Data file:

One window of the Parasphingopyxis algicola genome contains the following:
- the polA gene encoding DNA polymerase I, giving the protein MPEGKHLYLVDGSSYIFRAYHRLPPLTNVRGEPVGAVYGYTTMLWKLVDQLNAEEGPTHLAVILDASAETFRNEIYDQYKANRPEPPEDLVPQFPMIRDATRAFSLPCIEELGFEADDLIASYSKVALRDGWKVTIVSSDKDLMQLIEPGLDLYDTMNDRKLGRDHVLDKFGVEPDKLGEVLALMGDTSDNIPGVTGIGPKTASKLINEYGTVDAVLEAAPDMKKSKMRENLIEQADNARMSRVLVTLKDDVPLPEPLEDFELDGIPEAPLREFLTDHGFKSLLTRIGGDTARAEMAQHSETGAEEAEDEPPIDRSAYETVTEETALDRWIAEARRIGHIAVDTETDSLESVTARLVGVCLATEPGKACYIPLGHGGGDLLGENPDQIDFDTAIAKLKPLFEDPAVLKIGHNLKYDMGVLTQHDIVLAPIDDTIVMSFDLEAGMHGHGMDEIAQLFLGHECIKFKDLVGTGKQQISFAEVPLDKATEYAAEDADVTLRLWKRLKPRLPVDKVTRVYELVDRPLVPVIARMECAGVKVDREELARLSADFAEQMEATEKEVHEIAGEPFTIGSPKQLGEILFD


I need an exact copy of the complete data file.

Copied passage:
One window of the Parasphingopyxis algicola genome contains the following:
- the polA gene encoding DNA polymerase I, giving the protein MPEGKHLYLVDGSSYIFRAYHRLPPLTNVRGEPVGAVYGYTTMLWKLVDQLNAEEGPTHLAVILDASAETFRNEIYDQYKANRPEPPEDLVPQFPMIRDATRAFSLPCIEELGFEADDLIASYSKVALRDGWKVTIVSSDKDLMQLIEPGLDLYDTMNDRKLGRDHVLDKFGVEPDKLGEVLALMGDTSDNIPGVTGIGPKTASKLINEYGTVDAVLEAAPDMKKSKMRENLIEQADNARMSRVLVTLKDDVPLPEPLEDFELDGIPEAPLREFLTDHGFKSLLTRIGGDTARAEMAQHSETGAEEAEDEPPIDRSAYETVTEETALDRWIAEARRIGHIAVDTETDSLESVTARLVGVCLATEPGKACYIPLGHGGGDLLGENPDQIDFDTAIAKLKPLFEDPAVLKIGHNLKYDMGVLTQHDIVLAPIDDTIVMSFDLEAGMHGHGMDEIAQLFLGHECIKFKDLVGTGKQQISFAEVPLDKATEYAAEDADVTLRLWKRLKPRLPVDKVTRVYELVDRPLVPVIARMECAGVKVDREELARLSADFAEQMEATEKEVHEIAGEPFTIGSPKQLGEILFD